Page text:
1st Edition

Text and Intertext in Greek Epic and Drama Essays in Honor of Margalit Finkelberg

Edited By Jonathan J. Price, Rachel Zelnick-Abramovitz Copyright 2020
    420 Pages 13 B/W Illustrations
    by Routledge

    420 Pages 13 B/W Illustrations
    by Routledge

    This collection presents 19 interconnected studies on the language, history, exegesis, and cultural setting of Greek epic and dramatic poetic texts ("Text") and their afterlives ("Intertext") in Antiquity.

    Spanning texts from Hittite archives to Homer to Greek tragedy and comedy to Vergil to Celsus, the studies here were all written by friends and colleagues of Margalit Finkelberg who are experts in their particular fields, and who have all been influenced by her work. The papers offer close readings of individual lines and discussion of widespread cultural phenomena. Readers will encounter Hittite precedents to the Homeric poems, characters in ancient epic analysed by modern cognitive theory, the use of Homer in Christian polemic, tragic themes of love and murder, a history of the Sphinx, and more.

    Text and Intertext in Greek Epic and Drama offers a selection of fascinating essays exploring Greek epic, drama, and their reception and adaption by other ancient authors, and will be of interest to anyone working on Greek literature.

    Introduction - Jonathan J. Price and Rachel Zelnick-Abramovitz

    Part I

    A. Epic – Text

    1. Homer’s Innocent Aeneas and Traditions of the Troad - Ruth Scodel

    2. Formulaic Diction and Contextual Relevance: Notes on the Meaning of Formulaic Epithets in Iliad 1 - Seth L. Schein

    3. Babies in the Iliad Book 6: Astyanax and Dionysus - Maureen Alden

    4. Reading Emotional Intelligence: Antilochus and Achilles in the Iliad - Elizabeth Minchin

    5. Two Mothers: Eos and Thetis in the Aithiopis - Deborah Levine Gera

    6. Seeing the Unseen in the Iliad - Hayden Pelliccia

    B. Epic – Intertext

    7. The melody of Homeric Performance - C. W. Marshall

    8. Helen of Troy—or of Lacedaemon? The Trojan War and Royal Succession in the Aegean Bronze Age - Richard Janko

    9. Substitute, Sacrifice and Sidekick: A Note on the Comparative Method and Homer - Ian Rutherford

    10. The Birth of Literary Criticism (Herodotus 2.116-17) and the Roots of Homeric Neoanalysis - Bruno Currie

    11. Iopas, Vergil’s Phoenician Bard (on Aeneid 1.740-747) - Andrea Rotstein

    12. Homer between Celsus, Origen and the Jews of Late Antique Palaestina - Maren R. Niehoff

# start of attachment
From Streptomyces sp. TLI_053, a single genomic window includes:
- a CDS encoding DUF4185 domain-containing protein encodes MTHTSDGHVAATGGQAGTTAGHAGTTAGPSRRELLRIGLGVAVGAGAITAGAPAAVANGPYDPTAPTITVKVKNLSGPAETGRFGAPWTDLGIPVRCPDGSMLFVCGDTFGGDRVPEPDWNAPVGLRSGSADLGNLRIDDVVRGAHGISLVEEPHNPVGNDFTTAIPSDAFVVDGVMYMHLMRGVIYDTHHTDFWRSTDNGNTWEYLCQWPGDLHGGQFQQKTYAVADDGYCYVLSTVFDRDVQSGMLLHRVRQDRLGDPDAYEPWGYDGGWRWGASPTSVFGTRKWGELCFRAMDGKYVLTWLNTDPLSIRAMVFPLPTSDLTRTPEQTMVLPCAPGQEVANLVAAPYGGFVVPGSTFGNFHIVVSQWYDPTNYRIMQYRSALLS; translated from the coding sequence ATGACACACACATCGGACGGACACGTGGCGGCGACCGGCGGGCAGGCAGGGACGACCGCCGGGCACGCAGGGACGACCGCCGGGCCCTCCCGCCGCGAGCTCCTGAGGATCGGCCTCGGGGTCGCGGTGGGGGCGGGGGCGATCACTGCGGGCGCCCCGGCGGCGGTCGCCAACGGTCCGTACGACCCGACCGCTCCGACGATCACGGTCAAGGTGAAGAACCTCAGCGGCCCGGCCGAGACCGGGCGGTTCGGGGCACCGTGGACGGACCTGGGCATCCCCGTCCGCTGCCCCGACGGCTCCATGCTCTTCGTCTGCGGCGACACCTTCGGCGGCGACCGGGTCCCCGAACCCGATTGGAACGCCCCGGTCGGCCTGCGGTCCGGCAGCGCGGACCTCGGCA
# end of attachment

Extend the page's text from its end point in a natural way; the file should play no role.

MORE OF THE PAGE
13 Unreportable Tokens, Speech Representation and Conventions of Textual Composition - Donna Shalev

    Part II

    A. Drama – Text

    14. Boughs and Daggers: Reading "Hand" in Aeschylus’ Suppliants and the Danaid Trilogy - Christos C. Tsagalis

    15. Episodic Tragedy, Antigone, and Indeterminacy at the End of Euripides’ Phoenissae - Thomas Hubbard

    16. Dramatic Contexts and Literary Fiction in Euripides, Heracles 1340-46 - Justina Gregory

    17. Fictions of Space from Old to New Comedy - Niall W. Slater

    B. Drama – Intertext

    18. The Sphinx: A Greco-Phoenician Hybrid - Carolina Lopez-Ruiz

    19 Inviting Socrates: the prologs of Republic and the two Symposia - Gabriel Danzig


    Jonathan J. Price is the Fred and Helen Lessing Professor of Ancient History at Tel Aviv University, Israel, and the author of books and articles on Greek and Roman historiography, Jewish history of the Roman period, and Jewish epigraphy. Among his publications are Jerusalem Under Siege: The Collapse of the Jewish State, 66-70 C.E. (1992), Thucydides and Internal Conflict (2001), and editions of the Jewish inscriptions in Corpus Inscriptionum Iudaeae/Palaestinae: A Multi-lingual Corpus of the Inscriptions from Alexander to Muhammad, Volumes I-V (2010-2019).

    Rachel Zelnick-Abramovitz is Associate Professor at the Department of Classics, Tel-Aviv University, Israel. She is the author of Not Wholly Free: The Concept of Manumission and the Status of Manumitted Slaves in the Ancient Greek World (2005), of Taxing Freedom in Thessalian Manumission Inscriptions (2013), and of several articles on the status of slaves and free non-citizens, on the working of Athenian democracy, and Greek historiography.